Mose Allison has long found favor among pop and rock artists. John Mayall and the Bluesbreakers adapted his arrangement of “Parchman Farm” on their 1966 album featuring Eric Clapton, and the Who included his “Young Man Blues” on their 1970 Live at Leeds. Van Morrison cut an entire album of Allison compositions in 1996, while everyone from the Yardbirds to the Clash to Leon Russell has dipped into the late Mississippi-born singer/songwriter/pianist’s extensive song catalog. So it comes as no surprise that artists as diverse as Jackson Browne, Iggy Pop, Richard Thompson, and Taj Mahal are collected on this 15-track compilation, each giving Allison’s work their own touch.
Allison’s allegiance to blues conventions and his too-hip-for-the-room demeanor are often pervasive, or at the very least implied. Chrissie Hynde’s “Stop This World” is consistent with her recent covers album, suave and sweet; Bonnie Raitt’s 2017 live take on “Everybody’s Crying Mercy” (which she cut originally back in 1973) takes a deep dive into blues territory; Pop’s reading of the title track goes heavy on the MIDI electronics; Loudon Wainwright III’s solo acoustic “Ever Since the World Ended” puts the focus squarely on Allison’s words.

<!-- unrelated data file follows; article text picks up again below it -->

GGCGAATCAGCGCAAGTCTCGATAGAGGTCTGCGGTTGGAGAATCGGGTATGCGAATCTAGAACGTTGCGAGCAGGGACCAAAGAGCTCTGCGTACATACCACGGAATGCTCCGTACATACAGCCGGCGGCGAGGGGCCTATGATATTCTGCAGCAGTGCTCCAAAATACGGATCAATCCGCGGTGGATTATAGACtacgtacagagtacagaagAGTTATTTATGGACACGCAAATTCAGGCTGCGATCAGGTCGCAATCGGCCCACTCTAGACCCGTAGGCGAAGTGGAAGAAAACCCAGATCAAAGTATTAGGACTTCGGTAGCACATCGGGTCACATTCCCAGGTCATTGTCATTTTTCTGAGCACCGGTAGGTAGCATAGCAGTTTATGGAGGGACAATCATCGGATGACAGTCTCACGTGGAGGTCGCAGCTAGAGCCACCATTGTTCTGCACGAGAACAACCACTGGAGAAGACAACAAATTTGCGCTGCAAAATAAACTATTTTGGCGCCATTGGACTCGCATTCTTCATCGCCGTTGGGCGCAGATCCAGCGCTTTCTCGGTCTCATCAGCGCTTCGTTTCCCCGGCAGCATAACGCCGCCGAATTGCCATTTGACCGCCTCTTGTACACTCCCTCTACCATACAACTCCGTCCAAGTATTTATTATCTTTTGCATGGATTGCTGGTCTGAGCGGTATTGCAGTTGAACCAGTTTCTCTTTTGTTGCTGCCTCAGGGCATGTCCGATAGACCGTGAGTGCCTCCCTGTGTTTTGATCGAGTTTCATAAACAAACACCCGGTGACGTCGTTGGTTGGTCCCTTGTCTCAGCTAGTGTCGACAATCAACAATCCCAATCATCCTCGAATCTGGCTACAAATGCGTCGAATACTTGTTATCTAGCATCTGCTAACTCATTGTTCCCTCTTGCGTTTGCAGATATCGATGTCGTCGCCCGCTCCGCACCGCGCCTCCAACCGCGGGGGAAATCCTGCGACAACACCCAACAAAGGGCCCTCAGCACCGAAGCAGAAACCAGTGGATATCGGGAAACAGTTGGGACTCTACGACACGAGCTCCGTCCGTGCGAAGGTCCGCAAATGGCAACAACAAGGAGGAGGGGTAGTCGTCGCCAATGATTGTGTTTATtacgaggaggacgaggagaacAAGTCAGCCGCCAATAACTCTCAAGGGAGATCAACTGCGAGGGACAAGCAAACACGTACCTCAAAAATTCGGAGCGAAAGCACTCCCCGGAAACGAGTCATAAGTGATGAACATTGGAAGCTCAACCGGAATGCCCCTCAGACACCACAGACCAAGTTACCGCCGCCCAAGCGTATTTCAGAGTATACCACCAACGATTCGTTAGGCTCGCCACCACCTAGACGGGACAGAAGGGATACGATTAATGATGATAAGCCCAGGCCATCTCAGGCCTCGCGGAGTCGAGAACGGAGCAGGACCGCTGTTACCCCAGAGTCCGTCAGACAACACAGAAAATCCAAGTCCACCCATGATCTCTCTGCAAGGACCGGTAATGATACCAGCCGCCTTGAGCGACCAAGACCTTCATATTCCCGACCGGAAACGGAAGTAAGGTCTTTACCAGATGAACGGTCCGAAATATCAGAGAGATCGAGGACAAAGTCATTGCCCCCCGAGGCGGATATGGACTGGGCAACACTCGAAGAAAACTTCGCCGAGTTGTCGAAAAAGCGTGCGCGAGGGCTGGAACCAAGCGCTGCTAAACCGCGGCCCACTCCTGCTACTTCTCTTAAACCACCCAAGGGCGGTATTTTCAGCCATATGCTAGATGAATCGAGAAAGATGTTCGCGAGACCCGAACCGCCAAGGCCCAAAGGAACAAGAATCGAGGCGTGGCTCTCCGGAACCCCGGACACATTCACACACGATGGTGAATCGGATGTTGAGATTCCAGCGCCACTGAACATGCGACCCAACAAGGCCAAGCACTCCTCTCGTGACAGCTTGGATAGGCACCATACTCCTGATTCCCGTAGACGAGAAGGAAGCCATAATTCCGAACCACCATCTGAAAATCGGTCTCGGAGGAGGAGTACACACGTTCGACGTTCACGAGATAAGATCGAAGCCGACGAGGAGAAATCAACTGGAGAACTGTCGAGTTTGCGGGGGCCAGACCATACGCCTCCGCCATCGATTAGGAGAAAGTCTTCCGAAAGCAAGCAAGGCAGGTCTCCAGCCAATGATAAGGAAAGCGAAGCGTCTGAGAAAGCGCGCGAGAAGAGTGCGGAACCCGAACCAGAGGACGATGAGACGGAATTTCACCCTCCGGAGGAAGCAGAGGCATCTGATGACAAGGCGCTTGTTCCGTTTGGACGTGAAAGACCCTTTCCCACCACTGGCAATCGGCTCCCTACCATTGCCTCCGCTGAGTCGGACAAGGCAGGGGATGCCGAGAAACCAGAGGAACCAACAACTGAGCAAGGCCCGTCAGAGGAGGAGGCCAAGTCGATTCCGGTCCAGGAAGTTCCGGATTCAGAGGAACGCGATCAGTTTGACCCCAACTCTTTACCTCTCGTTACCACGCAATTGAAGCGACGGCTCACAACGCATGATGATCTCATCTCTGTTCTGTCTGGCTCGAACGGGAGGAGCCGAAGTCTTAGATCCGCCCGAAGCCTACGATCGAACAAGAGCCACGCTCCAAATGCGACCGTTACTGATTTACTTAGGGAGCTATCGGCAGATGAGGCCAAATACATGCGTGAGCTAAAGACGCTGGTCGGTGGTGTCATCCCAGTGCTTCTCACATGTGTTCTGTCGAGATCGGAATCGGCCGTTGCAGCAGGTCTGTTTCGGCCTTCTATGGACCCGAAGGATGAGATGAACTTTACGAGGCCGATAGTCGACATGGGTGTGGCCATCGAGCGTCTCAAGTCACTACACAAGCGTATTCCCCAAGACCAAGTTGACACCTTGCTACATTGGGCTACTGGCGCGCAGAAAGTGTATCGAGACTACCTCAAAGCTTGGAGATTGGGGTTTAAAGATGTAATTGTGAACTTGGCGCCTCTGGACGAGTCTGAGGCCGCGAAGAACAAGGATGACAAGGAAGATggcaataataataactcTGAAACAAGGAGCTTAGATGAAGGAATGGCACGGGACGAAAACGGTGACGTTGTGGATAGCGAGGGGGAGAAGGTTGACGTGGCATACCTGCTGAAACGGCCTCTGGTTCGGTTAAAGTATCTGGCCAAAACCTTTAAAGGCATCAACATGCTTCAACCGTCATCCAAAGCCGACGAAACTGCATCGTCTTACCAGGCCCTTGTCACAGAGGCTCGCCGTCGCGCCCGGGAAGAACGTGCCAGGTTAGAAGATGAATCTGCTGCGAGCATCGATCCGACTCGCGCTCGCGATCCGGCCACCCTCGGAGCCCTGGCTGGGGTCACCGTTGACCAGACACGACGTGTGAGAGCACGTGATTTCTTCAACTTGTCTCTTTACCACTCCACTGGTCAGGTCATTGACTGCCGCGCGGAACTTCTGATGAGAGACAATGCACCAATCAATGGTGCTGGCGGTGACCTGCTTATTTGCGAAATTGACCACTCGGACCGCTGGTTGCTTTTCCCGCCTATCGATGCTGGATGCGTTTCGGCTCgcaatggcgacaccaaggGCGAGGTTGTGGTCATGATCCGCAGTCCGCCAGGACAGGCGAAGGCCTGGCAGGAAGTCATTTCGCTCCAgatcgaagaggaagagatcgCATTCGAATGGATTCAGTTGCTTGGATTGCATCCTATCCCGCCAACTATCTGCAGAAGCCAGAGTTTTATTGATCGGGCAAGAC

The most effective tracks are those that veer just far enough from Allison’s trademarks but still leave no doubt whose songs these are: Former Blasters co-leaders Dave and Phil Alvin place “Wild Man on the Loose” into an appropriate rockabilly-esque setting, while Robbie Fulks recasts “My Brain” as surrealistic bluegrass in a Béla Fleck mold. Wrapping the consistently impressive project are Amy Allison (Mose’s daughter) and Elvis Costello, who team on a dark, laconic “Monsters of the Id,” a tune originally tucked away on Allison’s 1970 Hello There, Universe. The update, taken from Amy’s 2009 Sheffield Streets album, features Mose on piano, his playing simple and direct, just enough to remind us that he was like no other.
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